The bottom has fallen out of the box of blog views. Seemingly every day with a post is garnering fewer and fewer views.
Maybe this blog has just run its course after 45 months and more than 1,200 posts. Once again, those who are no longer reading cannot tell me why they stopped. Of course, with many fewer readers maybe I’ll just remove any vestige of muzzle.
Interstate 83 only exists in two states: Maryland and Pennsylvania. Like many such roads, I-83 has become a commuter pathway, or at least it did before the damn virus. Since I don’t live there anymore I don’t really know for sure.
When I lived in northwest Baltimore, where I was born and raised and lived until I was 25, I-83 was my usual route to downtown Baltimore, which is its southern terminus. (Of course since I don’t own a bulletproof vest, I would never go to downtown Baltimore anymore, anyway, even if I still lived in the mid-Atlantic.) In my junior and senior years of high school, I would use I-83 as part of my route home from school so I could use more of the horsepower in my 1967 Pontiac GTO. In Baltimore, I-83 is called the Jones Falls Expressway. Originally, the plan was to have this road connect to an extension of Interstate 95 in south Baltimore, but between community opposition and funding issues, the plan never materialized.
It is a virtual certainty I will never drive on this road again. The number on today’s Monday Musings title led me to think of I-83 and all of the time I spent driving on it.
How many of you have ever watched a show called Flipping Bangers on Motor Trend? The premise is that two motorheads have given up their regular jobs to attempt to make a living buying and flipping cars at the bottom of the market, which are called bangers in the UK. Supposedly, they give themselves only five workshop days to spruce up the cars, although in one episode they acknowledged they needed the morning of a sixth day in order to finish.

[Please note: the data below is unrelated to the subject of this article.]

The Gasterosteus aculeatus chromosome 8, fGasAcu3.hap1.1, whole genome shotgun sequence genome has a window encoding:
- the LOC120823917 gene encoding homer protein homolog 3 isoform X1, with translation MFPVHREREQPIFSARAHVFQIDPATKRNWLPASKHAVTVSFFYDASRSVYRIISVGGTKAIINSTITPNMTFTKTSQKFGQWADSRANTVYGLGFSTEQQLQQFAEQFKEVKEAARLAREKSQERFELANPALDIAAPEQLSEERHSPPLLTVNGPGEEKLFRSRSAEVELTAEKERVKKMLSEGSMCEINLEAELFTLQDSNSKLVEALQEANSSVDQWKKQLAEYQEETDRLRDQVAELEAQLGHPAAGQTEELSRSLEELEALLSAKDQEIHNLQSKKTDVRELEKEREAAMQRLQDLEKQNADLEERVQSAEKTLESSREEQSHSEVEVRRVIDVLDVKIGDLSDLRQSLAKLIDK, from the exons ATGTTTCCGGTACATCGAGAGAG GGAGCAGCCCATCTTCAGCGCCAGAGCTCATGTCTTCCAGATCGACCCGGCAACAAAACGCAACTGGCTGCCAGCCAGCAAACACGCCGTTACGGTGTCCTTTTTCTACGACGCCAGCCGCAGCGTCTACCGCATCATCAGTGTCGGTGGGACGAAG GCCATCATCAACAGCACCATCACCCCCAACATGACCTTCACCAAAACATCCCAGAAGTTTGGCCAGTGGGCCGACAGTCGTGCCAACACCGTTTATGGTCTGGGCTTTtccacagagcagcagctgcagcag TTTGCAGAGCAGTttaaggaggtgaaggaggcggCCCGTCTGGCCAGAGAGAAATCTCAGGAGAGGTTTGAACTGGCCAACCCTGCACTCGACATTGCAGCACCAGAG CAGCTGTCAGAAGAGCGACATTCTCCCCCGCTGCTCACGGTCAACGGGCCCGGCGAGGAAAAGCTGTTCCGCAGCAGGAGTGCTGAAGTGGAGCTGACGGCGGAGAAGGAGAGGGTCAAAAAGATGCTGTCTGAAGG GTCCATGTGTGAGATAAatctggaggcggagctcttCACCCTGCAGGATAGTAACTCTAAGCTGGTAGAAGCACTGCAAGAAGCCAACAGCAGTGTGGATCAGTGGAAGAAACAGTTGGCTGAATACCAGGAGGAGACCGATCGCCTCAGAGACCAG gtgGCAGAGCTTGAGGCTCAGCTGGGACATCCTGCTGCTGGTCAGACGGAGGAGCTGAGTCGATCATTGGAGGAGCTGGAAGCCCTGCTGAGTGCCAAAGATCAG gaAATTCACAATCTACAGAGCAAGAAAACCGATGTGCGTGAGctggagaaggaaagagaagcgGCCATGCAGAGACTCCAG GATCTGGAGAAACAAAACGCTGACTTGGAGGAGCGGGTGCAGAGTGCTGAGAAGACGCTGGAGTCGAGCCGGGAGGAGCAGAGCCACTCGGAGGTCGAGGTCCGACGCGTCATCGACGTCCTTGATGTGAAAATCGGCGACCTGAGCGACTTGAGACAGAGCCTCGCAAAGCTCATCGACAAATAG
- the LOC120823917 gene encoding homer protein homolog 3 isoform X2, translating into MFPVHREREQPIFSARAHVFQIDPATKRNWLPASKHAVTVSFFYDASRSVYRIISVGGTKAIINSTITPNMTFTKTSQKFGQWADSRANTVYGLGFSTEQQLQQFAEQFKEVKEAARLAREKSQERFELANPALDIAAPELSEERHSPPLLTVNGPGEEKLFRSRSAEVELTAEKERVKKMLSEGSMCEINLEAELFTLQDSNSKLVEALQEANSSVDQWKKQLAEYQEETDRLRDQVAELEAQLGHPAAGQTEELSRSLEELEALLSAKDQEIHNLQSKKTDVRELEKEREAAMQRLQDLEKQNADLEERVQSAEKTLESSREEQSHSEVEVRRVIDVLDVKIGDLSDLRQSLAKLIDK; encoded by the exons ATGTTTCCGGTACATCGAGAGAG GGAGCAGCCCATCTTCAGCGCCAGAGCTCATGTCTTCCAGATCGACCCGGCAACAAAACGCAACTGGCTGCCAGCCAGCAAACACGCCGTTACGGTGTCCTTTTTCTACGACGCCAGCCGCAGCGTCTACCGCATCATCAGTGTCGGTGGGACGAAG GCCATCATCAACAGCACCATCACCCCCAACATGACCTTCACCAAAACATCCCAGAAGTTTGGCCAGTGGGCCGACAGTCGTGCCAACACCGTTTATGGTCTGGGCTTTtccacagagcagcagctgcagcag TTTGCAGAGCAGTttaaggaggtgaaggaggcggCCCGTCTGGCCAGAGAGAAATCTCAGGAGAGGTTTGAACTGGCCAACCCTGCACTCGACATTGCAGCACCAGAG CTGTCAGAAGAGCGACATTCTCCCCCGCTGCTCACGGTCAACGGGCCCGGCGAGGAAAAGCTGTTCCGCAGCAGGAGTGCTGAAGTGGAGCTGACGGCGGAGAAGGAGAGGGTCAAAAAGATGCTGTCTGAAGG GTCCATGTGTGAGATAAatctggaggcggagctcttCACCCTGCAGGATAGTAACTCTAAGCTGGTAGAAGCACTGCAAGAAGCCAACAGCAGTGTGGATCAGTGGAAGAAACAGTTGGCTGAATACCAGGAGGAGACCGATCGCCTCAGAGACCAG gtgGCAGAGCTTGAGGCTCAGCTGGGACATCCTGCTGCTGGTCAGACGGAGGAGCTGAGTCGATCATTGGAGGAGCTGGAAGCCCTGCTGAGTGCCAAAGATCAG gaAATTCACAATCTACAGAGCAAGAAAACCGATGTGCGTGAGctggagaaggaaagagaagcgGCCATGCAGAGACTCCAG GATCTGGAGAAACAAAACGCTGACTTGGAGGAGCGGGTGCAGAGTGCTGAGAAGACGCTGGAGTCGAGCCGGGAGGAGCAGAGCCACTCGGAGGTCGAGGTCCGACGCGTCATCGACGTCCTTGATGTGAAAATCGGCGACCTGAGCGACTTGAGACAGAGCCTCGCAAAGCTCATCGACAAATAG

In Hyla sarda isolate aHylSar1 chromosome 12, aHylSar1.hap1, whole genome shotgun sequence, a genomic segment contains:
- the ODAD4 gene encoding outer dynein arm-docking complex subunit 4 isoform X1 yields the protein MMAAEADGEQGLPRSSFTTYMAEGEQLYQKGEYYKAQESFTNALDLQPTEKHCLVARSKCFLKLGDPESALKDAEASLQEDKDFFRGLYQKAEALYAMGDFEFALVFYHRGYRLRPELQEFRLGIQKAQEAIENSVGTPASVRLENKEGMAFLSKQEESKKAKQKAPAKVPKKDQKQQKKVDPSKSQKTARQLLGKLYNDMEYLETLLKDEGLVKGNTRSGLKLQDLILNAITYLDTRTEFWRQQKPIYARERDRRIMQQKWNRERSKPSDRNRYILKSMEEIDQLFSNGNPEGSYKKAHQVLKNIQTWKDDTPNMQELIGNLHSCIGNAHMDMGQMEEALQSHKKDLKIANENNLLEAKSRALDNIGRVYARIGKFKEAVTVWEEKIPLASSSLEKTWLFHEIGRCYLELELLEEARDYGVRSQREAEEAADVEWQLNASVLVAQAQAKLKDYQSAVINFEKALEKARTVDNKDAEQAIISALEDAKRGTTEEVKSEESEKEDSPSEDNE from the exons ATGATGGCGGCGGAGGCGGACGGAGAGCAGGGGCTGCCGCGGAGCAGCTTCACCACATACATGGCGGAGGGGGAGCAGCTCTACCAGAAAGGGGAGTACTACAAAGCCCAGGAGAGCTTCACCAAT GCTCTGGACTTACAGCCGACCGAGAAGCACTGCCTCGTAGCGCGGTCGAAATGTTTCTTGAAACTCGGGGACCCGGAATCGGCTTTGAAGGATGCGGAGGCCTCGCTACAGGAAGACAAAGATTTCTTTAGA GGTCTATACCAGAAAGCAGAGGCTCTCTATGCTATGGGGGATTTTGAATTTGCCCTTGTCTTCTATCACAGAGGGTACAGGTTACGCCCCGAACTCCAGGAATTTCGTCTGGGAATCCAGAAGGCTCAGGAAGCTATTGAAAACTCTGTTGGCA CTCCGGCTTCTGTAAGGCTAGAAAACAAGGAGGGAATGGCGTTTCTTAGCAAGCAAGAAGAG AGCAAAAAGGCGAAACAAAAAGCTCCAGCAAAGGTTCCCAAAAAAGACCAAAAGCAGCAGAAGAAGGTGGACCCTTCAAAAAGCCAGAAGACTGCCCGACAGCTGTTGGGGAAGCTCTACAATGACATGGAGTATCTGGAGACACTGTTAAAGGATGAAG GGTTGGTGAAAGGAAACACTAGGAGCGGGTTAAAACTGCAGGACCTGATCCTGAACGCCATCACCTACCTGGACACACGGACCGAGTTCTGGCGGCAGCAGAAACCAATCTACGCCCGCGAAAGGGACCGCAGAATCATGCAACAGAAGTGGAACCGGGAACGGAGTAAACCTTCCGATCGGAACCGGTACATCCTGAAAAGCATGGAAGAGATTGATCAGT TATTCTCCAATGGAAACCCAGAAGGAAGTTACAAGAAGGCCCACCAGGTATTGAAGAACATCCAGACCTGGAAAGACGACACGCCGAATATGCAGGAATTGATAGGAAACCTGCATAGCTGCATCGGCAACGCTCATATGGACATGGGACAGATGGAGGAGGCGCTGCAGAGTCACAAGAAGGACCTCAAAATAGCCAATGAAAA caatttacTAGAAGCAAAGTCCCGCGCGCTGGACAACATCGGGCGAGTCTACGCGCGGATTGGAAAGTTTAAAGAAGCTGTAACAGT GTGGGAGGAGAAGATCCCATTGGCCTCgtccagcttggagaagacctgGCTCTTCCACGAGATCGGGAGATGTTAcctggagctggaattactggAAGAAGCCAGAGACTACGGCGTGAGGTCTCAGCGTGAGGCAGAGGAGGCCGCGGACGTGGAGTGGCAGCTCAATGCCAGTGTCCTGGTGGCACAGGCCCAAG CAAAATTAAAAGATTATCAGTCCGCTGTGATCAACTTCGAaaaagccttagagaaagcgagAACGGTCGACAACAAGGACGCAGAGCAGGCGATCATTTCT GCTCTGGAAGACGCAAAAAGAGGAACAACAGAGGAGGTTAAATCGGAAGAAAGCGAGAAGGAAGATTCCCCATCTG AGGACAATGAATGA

I really like this show, especially when the featured car is something interesting to me, like this:
This is a second-generation Toyota MR2, also known as a Mk II. In general, my interest in automobile restoration shows is dependent on the featured car(s). As much as I like looking at Cristy Lee, if All Girls Garage or Garage Squad featured something like a pickup truck, then odds are I wouldn’t watch the episode.
Flipping Bangers is entertaining to me because the two presenters, Gus Gregory and Will Trickett, seem to be quite knowledgeable about cars, seem to be pleasant fellows and the show contains quite a bit of humor, most of which seems genuine. In that way, the show reminds me of another one of my favorites, Salvage Hunters: Classic Cars, which is also shot in the UK with two British hosts.
I assume at least some of you watch automobile-related programming. What do you like?
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